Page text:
Tuesday, July 26, 2011

Last minute framing design changes

Figures I make drastic changes to the framing design JUST as Im cutting and laying down the sill plates

I originally drew the plans for top plates on top of 9' studs with bird mouth cut rafters but recently switched to variably sized full length studs mitered at their end. Here's what that looks like:


Im no expert of course, but this seems like it would pose no problem; certainly not traditional though.
I could use a second set of eyes on the project so if anyone has an opinion about this design change, please let me know!

I'm also toying with the idea of using Simpson HH4 header hangers to eliminate the need for jack studs but Im not certain if this is feasible or worth it.

Thursday, July 21, 2011

Earthen floor DONE

Finishing up a grueling multi-round epic of various concrete and earth pours, we have finally finished! Did I mention I hate concrete? Ya.


First we laid down 6mil polyethylene plastic sheeting as a vapor barrier. The barrier extends over the edge of the stem wall to give the sill plates a vapor barrier as well. Next went on the insulation. We used R-Max 1.5" rigid foam board from Home Depot. HD has cheaper stuff but we went with this one since its a tighter more uniform foam that has a lot more compressive strength. At the edges, pieces of foam were beveled at a 45 degree angle giving the slab total isolation from the ground and very good insulation. We are aiming to passively solar heat the house during the winter and this should go a long way to keeping heat in the floor.


Little unorthodox and probably not recommended but we loaded the slab with small pieces of broken up concrete (also referred to as urbanite). We figured as long as there was space in between the pieces for our mix to fill up, it'd probably be fine...probably. The concrete pieces helped us recycle more of the old patio slab and lessened the amount of material we had to pour. We also placed 6" square welded wire mesh within the slab (scored this for free on Craigslist).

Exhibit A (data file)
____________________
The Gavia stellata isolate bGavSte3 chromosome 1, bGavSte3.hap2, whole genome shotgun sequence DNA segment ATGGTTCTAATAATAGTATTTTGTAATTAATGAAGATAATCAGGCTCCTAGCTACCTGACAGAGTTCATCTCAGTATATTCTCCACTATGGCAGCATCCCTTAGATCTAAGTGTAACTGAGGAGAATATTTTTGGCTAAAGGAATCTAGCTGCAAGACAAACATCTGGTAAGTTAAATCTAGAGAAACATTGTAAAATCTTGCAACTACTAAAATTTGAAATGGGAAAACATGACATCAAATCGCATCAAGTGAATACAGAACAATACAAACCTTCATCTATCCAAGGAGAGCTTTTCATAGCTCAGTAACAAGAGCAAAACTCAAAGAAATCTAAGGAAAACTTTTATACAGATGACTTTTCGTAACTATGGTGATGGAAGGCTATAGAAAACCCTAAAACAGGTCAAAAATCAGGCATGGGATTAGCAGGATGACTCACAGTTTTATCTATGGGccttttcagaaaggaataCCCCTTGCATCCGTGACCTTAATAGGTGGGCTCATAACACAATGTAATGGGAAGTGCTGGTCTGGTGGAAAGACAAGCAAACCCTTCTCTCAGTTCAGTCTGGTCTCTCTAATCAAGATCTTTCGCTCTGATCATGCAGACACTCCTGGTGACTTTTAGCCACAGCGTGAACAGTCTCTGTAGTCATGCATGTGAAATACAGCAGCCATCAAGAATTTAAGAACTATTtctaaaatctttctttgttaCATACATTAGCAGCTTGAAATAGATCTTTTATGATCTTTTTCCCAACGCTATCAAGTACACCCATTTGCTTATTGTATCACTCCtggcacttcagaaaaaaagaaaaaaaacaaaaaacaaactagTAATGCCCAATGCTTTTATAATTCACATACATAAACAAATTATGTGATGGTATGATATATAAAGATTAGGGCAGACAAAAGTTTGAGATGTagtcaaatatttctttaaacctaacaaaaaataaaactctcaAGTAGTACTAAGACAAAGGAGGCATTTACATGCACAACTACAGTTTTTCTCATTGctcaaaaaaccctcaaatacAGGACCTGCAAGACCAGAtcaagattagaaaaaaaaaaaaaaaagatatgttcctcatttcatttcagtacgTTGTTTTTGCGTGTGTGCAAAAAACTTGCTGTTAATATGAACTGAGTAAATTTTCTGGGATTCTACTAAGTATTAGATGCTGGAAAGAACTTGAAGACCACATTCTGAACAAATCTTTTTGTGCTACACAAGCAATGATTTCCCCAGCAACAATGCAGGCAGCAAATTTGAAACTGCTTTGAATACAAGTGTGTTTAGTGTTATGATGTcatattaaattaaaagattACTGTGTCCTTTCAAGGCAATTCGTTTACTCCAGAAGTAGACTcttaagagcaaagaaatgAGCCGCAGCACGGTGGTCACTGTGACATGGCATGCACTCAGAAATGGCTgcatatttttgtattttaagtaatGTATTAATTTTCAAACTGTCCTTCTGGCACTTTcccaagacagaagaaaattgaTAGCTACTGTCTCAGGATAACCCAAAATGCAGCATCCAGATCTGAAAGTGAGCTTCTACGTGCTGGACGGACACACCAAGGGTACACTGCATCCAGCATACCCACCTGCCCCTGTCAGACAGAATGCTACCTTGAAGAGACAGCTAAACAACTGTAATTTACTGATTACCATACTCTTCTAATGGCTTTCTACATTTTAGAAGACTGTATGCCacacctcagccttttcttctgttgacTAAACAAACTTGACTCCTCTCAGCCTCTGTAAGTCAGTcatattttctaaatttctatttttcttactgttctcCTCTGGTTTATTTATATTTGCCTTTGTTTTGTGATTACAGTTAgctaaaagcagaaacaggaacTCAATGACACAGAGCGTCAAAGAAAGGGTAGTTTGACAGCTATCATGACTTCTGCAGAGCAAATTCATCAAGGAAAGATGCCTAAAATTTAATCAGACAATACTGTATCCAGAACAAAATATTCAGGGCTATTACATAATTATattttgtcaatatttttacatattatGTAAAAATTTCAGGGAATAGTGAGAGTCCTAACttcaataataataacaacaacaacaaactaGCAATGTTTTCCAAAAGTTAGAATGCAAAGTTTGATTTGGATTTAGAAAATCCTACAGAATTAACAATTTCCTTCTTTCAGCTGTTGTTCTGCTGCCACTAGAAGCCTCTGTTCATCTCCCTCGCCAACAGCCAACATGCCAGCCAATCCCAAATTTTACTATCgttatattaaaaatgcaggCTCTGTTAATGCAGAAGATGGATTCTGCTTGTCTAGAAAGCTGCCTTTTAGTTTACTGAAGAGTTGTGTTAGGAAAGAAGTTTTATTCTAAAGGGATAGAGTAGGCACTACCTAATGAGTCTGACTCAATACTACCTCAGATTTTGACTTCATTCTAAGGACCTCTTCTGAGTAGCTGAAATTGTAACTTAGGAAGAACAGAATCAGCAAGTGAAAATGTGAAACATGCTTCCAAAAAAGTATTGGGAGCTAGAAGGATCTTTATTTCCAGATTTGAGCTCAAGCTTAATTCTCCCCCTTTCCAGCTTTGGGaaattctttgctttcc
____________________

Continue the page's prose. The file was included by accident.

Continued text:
The slab is a mix of clay/sand/silt from on site, aggregate from on site and collected from Freecycle and cement. The mixing was by no means scientific but cement comprised only about 1/15th of the mix by volume. We felt some creative liberty in our methods given the floor has zero structural requirements and just needs to be solid enough to walk on. The bottom mix is aggregate rich and uncolored while the top layer is a mix of fines and has red pigment powder added to it; this will be our finished floor


Looks pretty good! It definitely has some "character". We did a terrible job of leveling it which is going to make putting in furniture and cabinets hellish (oh well). The mix is going to take a long time to fully dry so the color should even out and become lighter in time. Its surprisingly strong for being mostly earth. Of course not as strong as concrete but it is fortunately easy to repair if needed.

Next step: framing!
Looking forward to getting some walls up!